The Battle of the Story of the “Battle of Seattle”
By David Solnit and Rebecca Solnit
AK Press, 2009
The Battle of the Story of the “Battle of Seattle” is an oddly convoluted title for such an easy read. Chock-full of photos and posters from the shutdown of the World Trade Organization in Seattle in December 1999, the book is closer to a ’zine with high production values than a typical collection of essays.
The core of the book is a pair of essays by siblings David and Rebecca Solnit on their endeavors to fight the “battle of the story.” David, who was a leading protest organizer, attempted to intervene in the making of the 2007 docu-drama Battle in Seattle, while Rebecca tried to get The New York Times to change its coverage of the protests and print a retraction. Both wanted to correct a long litany of disinformation about what went down in Seattle, such as the myth of protesters throwing urine, acid or even Molotov cocktails at police.
David argues that what happened in Seattle was the result of popular education, tireless organizing and well-formulated tactics and strategy. If those in power were surprised that protesters managed to shut down Seattle, they had only themselves to blame: they had been thoroughly apprised of protesters’ plans.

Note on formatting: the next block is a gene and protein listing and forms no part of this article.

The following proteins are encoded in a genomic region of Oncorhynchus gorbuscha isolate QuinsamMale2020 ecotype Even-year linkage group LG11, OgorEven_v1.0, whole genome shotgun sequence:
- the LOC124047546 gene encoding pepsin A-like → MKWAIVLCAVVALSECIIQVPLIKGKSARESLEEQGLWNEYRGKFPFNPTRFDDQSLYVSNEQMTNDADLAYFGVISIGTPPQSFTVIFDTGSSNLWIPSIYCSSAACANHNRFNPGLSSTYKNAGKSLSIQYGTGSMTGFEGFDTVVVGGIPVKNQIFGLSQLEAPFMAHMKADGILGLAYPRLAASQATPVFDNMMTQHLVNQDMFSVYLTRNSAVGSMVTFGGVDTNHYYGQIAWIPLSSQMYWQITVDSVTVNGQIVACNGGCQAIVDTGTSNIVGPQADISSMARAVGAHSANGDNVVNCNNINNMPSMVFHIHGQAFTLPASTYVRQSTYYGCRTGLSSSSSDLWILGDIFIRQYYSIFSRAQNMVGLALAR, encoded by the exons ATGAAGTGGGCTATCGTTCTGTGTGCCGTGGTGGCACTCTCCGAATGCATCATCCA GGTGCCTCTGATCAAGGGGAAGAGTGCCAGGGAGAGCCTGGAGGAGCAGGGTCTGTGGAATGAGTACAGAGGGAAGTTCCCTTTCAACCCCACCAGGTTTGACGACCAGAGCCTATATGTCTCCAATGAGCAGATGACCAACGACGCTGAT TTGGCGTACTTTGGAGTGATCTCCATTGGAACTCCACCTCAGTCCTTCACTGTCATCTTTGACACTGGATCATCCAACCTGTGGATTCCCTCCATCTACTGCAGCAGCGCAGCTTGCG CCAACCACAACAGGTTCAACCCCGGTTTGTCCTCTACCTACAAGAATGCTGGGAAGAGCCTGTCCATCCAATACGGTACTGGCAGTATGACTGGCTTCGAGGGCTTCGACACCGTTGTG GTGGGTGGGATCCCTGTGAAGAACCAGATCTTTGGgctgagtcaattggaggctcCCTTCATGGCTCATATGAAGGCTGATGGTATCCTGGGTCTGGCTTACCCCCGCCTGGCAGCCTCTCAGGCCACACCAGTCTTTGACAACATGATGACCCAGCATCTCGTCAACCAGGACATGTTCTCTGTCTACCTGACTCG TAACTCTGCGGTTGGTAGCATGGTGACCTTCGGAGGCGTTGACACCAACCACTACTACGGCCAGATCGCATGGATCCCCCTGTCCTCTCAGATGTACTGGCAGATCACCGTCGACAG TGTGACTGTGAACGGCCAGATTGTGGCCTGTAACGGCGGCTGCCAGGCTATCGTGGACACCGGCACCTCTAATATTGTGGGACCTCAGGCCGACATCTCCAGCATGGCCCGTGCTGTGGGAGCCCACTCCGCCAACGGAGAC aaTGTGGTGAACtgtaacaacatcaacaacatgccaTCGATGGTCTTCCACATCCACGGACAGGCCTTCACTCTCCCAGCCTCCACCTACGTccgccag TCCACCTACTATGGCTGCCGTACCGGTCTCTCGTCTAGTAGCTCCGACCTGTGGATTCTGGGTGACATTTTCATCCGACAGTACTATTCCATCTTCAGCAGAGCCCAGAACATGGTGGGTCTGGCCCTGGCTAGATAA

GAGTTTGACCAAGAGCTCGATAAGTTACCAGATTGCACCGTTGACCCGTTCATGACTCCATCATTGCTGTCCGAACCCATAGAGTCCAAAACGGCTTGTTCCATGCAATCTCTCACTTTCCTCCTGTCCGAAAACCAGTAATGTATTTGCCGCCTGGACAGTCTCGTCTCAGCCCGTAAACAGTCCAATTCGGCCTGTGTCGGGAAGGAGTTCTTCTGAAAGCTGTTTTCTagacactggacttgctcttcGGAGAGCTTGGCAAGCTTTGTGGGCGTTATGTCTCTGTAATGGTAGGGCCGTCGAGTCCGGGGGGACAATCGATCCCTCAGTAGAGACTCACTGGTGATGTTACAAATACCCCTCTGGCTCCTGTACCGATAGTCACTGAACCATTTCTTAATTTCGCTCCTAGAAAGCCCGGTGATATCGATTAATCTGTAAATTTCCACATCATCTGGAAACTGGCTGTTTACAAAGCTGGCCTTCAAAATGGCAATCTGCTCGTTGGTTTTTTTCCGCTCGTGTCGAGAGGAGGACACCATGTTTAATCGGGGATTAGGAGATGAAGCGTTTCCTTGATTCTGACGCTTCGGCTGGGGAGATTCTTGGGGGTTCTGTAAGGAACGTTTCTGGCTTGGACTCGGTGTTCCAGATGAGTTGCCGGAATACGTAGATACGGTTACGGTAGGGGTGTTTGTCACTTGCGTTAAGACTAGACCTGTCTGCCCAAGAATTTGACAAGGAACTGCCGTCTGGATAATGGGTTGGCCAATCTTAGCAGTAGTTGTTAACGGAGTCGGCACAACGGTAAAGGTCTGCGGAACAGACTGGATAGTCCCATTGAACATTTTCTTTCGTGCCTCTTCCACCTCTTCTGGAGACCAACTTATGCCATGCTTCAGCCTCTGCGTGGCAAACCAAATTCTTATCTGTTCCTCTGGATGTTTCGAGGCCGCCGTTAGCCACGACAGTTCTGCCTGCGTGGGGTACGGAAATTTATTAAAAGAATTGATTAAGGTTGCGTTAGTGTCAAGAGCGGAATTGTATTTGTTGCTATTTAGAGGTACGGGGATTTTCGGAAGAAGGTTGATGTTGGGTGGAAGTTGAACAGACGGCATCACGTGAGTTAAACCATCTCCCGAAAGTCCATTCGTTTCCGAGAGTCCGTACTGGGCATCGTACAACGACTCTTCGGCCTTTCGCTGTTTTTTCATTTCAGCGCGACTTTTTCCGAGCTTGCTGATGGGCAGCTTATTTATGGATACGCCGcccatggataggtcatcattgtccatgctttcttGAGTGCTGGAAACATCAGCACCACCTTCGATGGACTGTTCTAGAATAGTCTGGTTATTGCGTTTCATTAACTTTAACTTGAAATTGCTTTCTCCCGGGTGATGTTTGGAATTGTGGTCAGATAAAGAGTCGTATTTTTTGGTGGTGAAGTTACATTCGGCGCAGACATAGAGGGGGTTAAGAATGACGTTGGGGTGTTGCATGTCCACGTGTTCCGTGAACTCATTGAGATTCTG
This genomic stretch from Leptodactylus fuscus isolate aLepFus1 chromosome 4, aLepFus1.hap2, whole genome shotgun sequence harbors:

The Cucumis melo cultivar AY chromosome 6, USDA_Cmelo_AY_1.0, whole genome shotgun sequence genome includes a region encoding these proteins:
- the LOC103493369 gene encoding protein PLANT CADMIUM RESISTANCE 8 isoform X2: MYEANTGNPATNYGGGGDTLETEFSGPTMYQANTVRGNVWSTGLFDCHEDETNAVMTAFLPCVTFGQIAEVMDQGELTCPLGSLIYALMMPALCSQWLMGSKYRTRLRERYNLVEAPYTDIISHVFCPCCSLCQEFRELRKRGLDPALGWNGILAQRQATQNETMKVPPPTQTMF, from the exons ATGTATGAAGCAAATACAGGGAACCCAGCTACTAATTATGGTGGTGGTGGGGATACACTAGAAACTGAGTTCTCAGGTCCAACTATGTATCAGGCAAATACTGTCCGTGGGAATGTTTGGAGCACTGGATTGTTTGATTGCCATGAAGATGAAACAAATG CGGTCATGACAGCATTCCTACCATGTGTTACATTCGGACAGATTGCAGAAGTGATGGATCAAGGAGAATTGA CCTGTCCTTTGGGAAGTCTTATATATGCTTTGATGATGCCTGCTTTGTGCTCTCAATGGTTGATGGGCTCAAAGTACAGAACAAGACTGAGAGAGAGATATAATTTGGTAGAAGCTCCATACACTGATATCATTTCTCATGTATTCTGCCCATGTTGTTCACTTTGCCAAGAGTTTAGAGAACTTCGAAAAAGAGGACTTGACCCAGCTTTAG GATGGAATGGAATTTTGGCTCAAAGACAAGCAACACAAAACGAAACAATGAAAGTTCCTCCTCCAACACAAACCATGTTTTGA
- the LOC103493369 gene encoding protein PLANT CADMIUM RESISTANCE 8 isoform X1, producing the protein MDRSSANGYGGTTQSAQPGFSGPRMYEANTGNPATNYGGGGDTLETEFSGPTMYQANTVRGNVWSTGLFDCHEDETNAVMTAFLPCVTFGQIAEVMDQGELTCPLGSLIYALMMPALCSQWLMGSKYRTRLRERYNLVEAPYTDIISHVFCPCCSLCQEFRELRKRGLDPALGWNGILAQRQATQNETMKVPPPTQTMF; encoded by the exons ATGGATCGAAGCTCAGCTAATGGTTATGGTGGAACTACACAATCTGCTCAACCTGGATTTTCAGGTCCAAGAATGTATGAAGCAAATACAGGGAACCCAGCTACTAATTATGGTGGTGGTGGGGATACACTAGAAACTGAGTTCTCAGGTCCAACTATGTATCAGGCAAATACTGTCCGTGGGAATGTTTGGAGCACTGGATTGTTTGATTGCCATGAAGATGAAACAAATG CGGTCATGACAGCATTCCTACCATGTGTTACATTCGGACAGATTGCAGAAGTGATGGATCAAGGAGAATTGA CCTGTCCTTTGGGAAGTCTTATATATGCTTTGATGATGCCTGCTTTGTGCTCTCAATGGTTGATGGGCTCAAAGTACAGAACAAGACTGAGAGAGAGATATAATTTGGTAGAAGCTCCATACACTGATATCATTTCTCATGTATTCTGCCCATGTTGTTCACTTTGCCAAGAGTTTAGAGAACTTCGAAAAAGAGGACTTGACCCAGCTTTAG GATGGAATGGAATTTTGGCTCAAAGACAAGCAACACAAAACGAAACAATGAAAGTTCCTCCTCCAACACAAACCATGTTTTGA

While the Solnits focus on what did not happen in Seattle, other participants provide background and firsthand accounts of what occurred. Chris Dixon contributes a piece about his experiences as a protester, and several essays about the World Trade Organization circulated by organizers in the months before the protests are reprinted at the back of the book.
The essays by the Solnits sometimes get bogged down in the picayune details of their fights with the media, but this does not diminish the importance of the project of reclaiming people’s history from the distortions of the mainstream media. It is only by understanding what actually happened at Seattle that activists can hope to learn from this success and apply these lessons to their own situations.
To read Matt Wasserman’s review of David Graeber’s Direct Action: An Ethnography, click here.